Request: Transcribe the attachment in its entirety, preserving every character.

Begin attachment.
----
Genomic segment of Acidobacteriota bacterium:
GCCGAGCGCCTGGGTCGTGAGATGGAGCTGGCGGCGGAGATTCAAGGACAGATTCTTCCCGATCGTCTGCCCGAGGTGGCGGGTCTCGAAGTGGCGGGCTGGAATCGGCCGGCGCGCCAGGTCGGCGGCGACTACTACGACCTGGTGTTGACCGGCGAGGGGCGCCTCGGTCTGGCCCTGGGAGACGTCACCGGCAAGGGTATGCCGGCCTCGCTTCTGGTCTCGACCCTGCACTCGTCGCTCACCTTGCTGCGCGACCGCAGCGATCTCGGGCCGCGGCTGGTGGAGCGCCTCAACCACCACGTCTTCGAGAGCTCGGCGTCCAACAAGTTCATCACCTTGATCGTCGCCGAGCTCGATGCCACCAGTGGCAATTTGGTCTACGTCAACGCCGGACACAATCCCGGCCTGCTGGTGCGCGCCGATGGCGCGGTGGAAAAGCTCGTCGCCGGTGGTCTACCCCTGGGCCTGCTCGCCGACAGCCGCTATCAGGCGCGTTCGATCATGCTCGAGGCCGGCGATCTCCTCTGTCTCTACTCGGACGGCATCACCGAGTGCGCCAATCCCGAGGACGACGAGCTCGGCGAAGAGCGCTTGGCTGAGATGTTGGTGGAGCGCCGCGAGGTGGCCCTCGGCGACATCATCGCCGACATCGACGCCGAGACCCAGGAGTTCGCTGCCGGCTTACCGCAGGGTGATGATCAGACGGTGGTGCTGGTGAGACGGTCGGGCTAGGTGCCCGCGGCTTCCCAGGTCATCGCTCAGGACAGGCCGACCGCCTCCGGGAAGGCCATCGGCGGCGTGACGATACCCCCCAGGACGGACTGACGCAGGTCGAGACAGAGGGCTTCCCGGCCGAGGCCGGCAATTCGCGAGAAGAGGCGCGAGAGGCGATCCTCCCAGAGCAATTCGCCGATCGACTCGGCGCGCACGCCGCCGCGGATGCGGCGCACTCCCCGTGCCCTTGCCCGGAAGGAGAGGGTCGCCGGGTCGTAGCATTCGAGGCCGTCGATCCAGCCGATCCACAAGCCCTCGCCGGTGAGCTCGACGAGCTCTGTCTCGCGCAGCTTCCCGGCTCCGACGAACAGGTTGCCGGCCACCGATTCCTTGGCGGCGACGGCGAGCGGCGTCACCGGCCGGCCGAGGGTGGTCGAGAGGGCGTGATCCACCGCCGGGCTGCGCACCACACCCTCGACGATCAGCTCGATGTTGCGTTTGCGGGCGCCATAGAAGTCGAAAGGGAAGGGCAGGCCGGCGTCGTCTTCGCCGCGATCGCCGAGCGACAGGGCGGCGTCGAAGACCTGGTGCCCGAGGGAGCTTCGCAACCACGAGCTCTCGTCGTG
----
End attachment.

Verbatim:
Genomic segment of Acidobacteriota bacterium:
GCCGAGCGCCTGGGTCGTGAGATGGAGCTGGCGGCGGAGATTCAAGGACAGATTCTTCCCGATCGTCTGCCCGAGGTGGCGGGTCTCGAAGTGGCGGGCTGGAATCGGCCGGCGCGCCAGGTCGGCGGCGACTACTACGACCTGGTGTTGACCGGCGAGGGGCGCCTCGGTCTGGCCCTGGGAGACGTCACCGGCAAGGGTATGCCGGCCTCGCTTCTGGTCTCGACCCTGCACTCGTCGCTCACCTTGCTGCGCGACCGCAGCGATCTCGGGCCGCGGCTGGTGGAGCGCCTCAACCACCACGTCTTCGAGAGCTCGGCGTCCAACAAGTTCATCACCTTGATCGTCGCCGAGCTCGATGCCACCAGTGGCAATTTGGTCTACGTCAACGCCGGACACAATCCCGGCCTGCTGGTGCGCGCCGATGGCGCGGTGGAAAAGCTCGTCGCCGGTGGTCTACCCCTGGGCCTGCTCGCCGACAGCCGCTATCAGGCGCGTTCGATCATGCTCGAGGCCGGCGATCTCCTCTGTCTCTACTCGGACGGCATCACCGAGTGCGCCAATCCCGAGGACGACGAGCTCGGCGAAGAGCGCTTGGCTGAGATGTTGGTGGAGCGCCGCGAGGTGGCCCTCGGCGACATCATCGCCGACATCGACGCCGAGACCCAGGAGTTCGCTGCCGGCTTACCGCAGGGTGATGATCAGACGGTGGTGCTGGTGAGACGGTCGGGCTAGGTGCCCGCGGCTTCCCAGGTCATCGCTCAGGACAGGCCGACCGCCTCCGGGAAGGCCATCGGCGGCGTGACGATACCCCCCAGGACGGACTGACGCAGGTCGAGACAGAGGGCTTCCCGGCCGAGGCCGGCAATTCGCGAGAAGAGGCGCGAGAGGCGATCCTCCCAGAGCAATTCGCCGATCGACTCGGCGCGCACGCCGCCGCGGATGCGGCGCACTCCCCGTGCCCTTGCCCGGAAGGAGAGGGTCGCCGGGTCGTAGCATTCGAGGCCGTCGATCCAGCCGATCCACAAGCCCTCGCCGGTGAGCTCGACGAGCTCTGTCTCGCGCAGCTTCCCGGCTCCGACGAACAGGTTGCCGGCCACCGATTCCTTGGCGGCGACGGCGAGCGGCGTCACCGGCCGGCCGAGGGTGGTCGAGAGGGCGTGATCCACCGCCGGGCTGCGCACCACACCCTCGACGATCAGCTCGATGTTGCGTTTGCGGGCGCCATAGAAGTCGAAAGGGAAGGGCAGGCCGGCGTCGTCTTCGCCGCGATCGCCGAGCGACAGGGCGGCGTCGAAGACCTGGTGCCCGAGGGAGCTTCGCAACCACGAGCTCTCGTCGTG